Amoebiasis

Amoebiasis

Amoebiasis is also called as amebic dysentery. It is an intestinal illness caused by a parasite, Entamoeba histolytica. This parasite lives in the intestines and produces eggs (cysts) which are passed from the body in the stool.

Symptoms of Amoebiasis

An individual infected with the histolytica parasite may have mild or severe symptoms or no symptoms at all. Usually, about 1 in 10 people who are infected with the parasite becomes sick from the infection.

  • Abdominal discomfort
  • Diarrhea that may include blood or mucus with periods of constipation
  • Nausea
  • Weight loss
  • Fever
  • Chills

Causes of Amoebiasis

Anyone can get amoebiasis, but it occurs in people who live in or have visited areas of the world with poor sanitary conditions. Stool from infected people may contaminate water or food. Amoebiasis is also found in people living in institutions that have poor sanitary conditions. Homosexual men can become infected with the parasite and may or may not have symptoms.

A person becomes infected with E. histolytica by swallowing cysts of the parasite. This can occur by eating food which has been prepared by an infected person who has poor personal hygiene, drinking contaminated water, eating food washed in contaminated water, or by oral-anal sexual contact with a person infected with E. histolytica.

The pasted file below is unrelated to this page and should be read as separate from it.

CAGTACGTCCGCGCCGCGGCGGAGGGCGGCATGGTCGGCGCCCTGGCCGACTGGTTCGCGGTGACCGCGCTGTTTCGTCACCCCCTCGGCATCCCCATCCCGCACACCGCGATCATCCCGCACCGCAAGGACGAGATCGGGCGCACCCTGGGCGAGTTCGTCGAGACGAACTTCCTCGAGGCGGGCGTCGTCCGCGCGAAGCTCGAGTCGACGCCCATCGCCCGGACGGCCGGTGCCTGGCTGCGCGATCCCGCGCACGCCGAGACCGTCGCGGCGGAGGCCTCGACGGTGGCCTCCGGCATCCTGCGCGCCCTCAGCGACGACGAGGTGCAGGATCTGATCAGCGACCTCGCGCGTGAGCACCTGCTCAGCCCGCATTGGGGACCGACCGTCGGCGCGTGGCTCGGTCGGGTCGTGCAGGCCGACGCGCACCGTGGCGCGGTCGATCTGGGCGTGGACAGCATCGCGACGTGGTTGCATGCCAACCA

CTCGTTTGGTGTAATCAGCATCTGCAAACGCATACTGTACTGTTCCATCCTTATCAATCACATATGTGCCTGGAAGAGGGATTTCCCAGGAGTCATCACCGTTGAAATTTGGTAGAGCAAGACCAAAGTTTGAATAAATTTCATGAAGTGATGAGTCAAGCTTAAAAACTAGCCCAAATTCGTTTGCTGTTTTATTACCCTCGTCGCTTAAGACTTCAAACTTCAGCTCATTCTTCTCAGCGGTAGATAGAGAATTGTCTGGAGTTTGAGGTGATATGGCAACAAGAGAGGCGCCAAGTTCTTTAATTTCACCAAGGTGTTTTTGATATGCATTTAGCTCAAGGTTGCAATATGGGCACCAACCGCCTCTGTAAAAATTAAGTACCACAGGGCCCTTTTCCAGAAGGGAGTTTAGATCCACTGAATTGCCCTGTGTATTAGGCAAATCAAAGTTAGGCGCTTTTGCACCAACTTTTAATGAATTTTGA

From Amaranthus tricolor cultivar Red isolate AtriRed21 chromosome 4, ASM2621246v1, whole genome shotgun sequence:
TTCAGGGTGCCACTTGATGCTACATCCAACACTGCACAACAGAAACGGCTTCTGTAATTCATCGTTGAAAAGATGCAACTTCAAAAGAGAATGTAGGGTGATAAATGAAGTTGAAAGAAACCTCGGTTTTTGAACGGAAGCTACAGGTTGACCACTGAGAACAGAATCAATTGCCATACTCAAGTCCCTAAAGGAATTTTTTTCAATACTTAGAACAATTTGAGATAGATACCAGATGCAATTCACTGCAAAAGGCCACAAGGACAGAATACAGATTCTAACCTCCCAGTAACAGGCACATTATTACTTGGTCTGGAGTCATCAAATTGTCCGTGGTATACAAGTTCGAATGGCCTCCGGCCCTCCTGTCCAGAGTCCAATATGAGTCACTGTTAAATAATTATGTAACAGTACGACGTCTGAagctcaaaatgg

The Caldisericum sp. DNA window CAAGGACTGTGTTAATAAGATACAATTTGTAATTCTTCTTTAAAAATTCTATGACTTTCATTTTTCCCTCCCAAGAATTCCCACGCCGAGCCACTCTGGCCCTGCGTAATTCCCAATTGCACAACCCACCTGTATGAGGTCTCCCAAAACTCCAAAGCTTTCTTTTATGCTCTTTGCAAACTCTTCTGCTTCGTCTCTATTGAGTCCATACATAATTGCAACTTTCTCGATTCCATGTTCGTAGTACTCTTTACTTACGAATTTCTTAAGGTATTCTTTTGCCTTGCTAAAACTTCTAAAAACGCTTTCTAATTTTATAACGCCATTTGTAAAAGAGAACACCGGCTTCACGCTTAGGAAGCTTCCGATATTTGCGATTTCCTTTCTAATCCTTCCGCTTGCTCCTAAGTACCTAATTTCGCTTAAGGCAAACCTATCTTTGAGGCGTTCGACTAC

Treatment of Amoebiasis

Consult the Medical Letter or Pediatric Red Book for specific drugs and dosages. Only E. histolytica requires treatment, but since most laboratories do not perform the test to distinguish it from E. dispar, treatment is commonly given to all persons with cysts or trophozoites of E. histolytica /dispar complex. Symptomatic amebiasis should be treated with a systemically-active compound such as metronidazole, followed by a luminal amebicide to eliminate any surviving organisms in the colon. Metronidazole is not recommended for use during the first trimester of pregnancy. Asymptomatic carriers should be treated with a luminal amebicide in order to reduce the risk of transmission and protect the patient from symptomatic amebiasis.

To learn more about amebiasis or other related topics, visit BYJU’S.


Practise This Question

 Which category does the tiger belong to?